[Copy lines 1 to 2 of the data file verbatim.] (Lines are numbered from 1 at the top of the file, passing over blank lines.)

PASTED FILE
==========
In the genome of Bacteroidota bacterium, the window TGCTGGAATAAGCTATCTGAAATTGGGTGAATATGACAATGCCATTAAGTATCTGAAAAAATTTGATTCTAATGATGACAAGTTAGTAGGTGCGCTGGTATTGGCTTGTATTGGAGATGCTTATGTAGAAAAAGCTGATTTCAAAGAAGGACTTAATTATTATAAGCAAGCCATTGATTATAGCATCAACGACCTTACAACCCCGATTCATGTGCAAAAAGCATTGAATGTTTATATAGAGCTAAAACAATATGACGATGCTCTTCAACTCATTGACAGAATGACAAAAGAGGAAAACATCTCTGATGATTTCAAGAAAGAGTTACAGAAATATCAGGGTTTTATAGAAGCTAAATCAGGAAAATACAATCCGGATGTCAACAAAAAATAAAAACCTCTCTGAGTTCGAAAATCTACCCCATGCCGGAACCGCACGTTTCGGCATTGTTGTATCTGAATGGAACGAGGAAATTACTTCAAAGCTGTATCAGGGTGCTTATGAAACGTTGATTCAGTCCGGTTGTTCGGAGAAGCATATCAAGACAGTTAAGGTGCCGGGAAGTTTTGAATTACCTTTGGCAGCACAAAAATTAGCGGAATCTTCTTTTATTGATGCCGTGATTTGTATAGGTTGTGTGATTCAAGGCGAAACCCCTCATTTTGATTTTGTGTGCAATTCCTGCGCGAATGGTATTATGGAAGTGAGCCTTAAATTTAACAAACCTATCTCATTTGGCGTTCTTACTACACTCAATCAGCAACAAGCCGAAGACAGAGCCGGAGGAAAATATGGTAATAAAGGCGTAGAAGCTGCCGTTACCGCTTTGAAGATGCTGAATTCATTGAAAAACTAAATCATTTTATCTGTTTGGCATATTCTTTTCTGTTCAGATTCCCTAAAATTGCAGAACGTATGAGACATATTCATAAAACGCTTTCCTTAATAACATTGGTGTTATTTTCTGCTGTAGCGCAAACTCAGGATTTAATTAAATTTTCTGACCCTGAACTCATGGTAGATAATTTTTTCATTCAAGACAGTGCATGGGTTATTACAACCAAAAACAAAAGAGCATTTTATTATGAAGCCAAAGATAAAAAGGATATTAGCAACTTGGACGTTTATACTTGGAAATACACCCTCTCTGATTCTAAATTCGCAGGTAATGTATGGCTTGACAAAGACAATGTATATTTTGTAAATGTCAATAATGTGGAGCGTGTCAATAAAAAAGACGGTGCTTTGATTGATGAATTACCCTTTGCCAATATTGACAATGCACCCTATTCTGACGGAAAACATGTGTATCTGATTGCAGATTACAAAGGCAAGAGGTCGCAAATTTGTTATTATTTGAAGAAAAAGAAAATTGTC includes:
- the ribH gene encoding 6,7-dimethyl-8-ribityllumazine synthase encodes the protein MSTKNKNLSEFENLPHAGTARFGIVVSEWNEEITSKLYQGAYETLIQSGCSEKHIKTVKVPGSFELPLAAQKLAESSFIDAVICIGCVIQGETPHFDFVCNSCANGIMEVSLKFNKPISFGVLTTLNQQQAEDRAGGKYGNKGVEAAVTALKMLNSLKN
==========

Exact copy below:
In the genome of Bacteroidota bacterium, the window TGCTGGAATAAGCTATCTGAAATTGGGTGAATATGACAATGCCATTAAGTATCTGAAAAAATTTGATTCTAATGATGACAAGTTAGTAGGTGCGCTGGTATTGGCTTGTATTGGAGATGCTTATGTAGAAAAAGCTGATTTCAAAGAAGGACTTAATTATTATAAGCAAGCCATTGATTATAGCATCAACGACCTTACAACCCCGATTCATGTGCAAAAAGCATTGAATGTTTATATAGAGCTAAAACAATATGACGATGCTCTTCAACTCATTGACAGAATGACAAAAGAGGAAAACATCTCTGATGATTTCAAGAAAGAGTTACAGAAATATCAGGGTTTTATAGAAGCTAAATCAGGAAAATACAATCCGGATGTCAACAAAAAATAAAAACCTCTCTGAGTTCGAAAATCTACCCCATGCCGGAACCGCACGTTTCGGCATTGTTGTATCTGAATGGAACGAGGAAATTACTTCAAAGCTGTATCAGGGTGCTTATGAAACGTTGATTCAGTCCGGTTGTTCGGAGAAGCATATCAAGACAGTTAAGGTGCCGGGAAGTTTTGAATTACCTTTGGCAGCACAAAAATTAGCGGAATCTTCTTTTATTGATGCCGTGATTTGTATAGGTTGTGTGATTCAAGGCGAAACCCCTCATTTTGATTTTGTGTGCAATTCCTGCGCGAATGGTATTATGGAAGTGAGCCTTAAATTTAACAAACCTATCTCATTTGGCGTTCTTACTACACTCAATCAGCAACAAGCCGAAGACAGAGCCGGAGGAAAATATGGTAATAAAGGCGTAGAAGCTGCCGTTACCGCTTTGAAGATGCTGAATTCATTGAAAAACTAAATCATTTTATCTGTTTGGCATATTCTTTTCTGTTCAGATTCCCTAAAATTGCAGAACGTATGAGACATATTCATAAAACGCTTTCCTTAATAACATTGGTGTTATTTTCTGCTGTAGCGCAAACTCAGGATTTAATTAAATTTTCTGACCCTGAACTCATGGTAGATAATTTTTTCATTCAAGACAGTGCATGGGTTATTACAACCAAAAACAAAAGAGCATTTTATTATGAAGCCAAAGATAAAAAGGATATTAGCAACTTGGACGTTTATACTTGGAAATACACCCTCTCTGATTCTAAATTCGCAGGTAATGTATGGCTTGACAAAGACAATGTATATTTTGTAAATGTCAATAATGTGGAGCGTGTCAATAAAAAAGACGGTGCTTTGATTGATGAATTACCCTTTGCCAATATTGACAATGCACCCTATTCTGACGGAAAACATGTGTATCTGATTGCAGATTACAAAGGCAAGAGGTCGCAAATTTGTTATTATTTGAAGAAAAAGAAAATTGTC includes:
- the ribH gene encoding 6,7-dimethyl-8-ribityllumazine synthase encodes the protein MSTKNKNLSEFENLPHAGTARFGIVVSEWNEEITSKLYQGAYETLIQSGCSEKHIKTVKVPGSFELPLAAQKLAESSFIDAVICIGCVIQGETPHFDFVCNSCANGIMEVSLKFNKPISFGVLTTLNQQQAEDRAGGKYGNKGVEAAVTALKMLNSLKN